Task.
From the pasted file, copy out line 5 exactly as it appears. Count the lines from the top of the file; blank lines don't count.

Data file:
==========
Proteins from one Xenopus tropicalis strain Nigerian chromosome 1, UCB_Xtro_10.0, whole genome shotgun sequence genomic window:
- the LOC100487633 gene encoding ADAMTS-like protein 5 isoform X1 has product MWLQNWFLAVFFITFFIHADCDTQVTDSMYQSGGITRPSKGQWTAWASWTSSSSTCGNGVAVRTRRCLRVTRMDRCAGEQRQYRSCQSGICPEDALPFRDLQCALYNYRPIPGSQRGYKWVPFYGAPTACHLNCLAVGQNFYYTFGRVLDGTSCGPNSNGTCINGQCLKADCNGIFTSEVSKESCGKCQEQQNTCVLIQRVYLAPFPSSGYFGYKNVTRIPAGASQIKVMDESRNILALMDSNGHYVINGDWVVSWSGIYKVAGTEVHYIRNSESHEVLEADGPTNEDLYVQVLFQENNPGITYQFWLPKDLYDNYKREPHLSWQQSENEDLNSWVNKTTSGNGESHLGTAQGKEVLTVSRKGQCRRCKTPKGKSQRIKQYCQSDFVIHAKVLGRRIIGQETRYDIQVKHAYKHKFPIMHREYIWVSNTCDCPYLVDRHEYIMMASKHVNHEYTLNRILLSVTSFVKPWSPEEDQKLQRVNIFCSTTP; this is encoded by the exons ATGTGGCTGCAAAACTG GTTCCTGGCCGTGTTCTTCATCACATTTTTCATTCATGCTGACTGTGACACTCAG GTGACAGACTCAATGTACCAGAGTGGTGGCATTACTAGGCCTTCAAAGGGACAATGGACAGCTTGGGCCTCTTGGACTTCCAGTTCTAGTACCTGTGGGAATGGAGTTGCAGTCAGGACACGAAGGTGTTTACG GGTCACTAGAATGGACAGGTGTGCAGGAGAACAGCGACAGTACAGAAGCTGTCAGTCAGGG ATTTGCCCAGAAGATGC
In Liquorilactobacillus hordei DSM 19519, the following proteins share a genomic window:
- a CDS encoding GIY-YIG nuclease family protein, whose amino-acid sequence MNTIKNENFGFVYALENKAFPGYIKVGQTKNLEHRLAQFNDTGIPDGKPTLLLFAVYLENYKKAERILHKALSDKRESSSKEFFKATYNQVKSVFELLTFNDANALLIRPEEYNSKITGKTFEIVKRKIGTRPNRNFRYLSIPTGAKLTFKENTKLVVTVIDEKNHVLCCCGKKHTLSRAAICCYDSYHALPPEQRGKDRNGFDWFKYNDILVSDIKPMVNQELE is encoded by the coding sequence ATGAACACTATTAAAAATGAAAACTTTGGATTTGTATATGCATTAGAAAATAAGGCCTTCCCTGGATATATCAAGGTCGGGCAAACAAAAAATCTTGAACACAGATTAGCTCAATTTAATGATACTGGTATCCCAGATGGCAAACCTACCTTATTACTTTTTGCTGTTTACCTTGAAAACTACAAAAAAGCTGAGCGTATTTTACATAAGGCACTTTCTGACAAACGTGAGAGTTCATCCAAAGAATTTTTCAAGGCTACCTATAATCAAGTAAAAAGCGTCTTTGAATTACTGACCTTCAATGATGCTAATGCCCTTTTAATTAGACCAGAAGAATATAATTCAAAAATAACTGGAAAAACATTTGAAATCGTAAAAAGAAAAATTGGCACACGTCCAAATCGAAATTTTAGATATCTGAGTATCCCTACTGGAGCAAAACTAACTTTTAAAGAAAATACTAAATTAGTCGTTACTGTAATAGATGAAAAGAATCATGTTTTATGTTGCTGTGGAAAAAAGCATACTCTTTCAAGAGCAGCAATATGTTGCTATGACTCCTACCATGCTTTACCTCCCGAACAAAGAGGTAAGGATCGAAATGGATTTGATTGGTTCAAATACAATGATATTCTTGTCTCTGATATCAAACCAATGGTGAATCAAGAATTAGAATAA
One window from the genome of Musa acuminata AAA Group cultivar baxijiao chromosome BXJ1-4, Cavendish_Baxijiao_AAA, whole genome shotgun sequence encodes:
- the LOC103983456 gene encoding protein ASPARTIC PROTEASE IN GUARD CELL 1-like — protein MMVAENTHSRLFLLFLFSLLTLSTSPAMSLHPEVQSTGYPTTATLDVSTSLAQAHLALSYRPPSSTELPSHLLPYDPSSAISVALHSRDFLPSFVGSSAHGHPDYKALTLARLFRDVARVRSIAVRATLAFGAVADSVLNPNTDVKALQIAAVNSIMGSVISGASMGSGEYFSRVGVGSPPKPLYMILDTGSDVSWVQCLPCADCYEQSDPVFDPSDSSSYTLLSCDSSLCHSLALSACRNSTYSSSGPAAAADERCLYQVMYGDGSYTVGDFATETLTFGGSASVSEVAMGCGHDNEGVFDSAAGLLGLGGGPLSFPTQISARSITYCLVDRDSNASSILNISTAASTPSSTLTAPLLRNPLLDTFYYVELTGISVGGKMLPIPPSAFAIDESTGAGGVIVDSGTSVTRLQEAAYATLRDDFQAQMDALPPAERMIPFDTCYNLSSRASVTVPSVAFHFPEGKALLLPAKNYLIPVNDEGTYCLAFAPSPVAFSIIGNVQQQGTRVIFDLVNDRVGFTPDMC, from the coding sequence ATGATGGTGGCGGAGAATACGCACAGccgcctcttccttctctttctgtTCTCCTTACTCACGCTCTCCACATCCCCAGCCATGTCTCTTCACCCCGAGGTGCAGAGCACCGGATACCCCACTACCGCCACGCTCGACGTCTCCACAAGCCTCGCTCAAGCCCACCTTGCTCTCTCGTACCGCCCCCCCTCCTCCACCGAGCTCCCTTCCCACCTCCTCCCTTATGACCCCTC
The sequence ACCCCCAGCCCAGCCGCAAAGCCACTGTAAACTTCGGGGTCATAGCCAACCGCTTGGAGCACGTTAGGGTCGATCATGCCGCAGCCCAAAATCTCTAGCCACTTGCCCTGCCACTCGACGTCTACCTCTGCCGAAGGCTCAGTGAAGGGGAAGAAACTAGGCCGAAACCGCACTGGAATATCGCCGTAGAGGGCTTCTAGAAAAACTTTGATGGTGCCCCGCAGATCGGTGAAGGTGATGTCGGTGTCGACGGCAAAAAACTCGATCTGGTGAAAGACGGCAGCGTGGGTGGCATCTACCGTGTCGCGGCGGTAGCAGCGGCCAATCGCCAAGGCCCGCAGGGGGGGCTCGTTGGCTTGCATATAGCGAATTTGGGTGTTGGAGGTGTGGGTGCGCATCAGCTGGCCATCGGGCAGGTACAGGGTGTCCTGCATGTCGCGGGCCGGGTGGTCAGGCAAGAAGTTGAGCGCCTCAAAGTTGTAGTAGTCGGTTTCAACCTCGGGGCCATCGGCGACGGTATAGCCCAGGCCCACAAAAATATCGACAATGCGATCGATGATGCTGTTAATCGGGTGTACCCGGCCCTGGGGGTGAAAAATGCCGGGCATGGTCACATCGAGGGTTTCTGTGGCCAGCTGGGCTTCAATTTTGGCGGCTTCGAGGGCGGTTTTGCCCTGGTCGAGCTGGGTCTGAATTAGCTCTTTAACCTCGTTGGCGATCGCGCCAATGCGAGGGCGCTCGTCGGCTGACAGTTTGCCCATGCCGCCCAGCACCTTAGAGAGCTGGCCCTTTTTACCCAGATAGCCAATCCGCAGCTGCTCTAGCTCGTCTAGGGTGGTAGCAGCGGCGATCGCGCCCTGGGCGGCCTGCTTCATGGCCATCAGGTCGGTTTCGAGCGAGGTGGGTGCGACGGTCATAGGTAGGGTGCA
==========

One window from the genome of Musa acuminata AAA Group cultivar baxijiao chromosome BXJ1-4, Cavendish_Baxijiao_AAA, whole genome shotgun sequence encodes: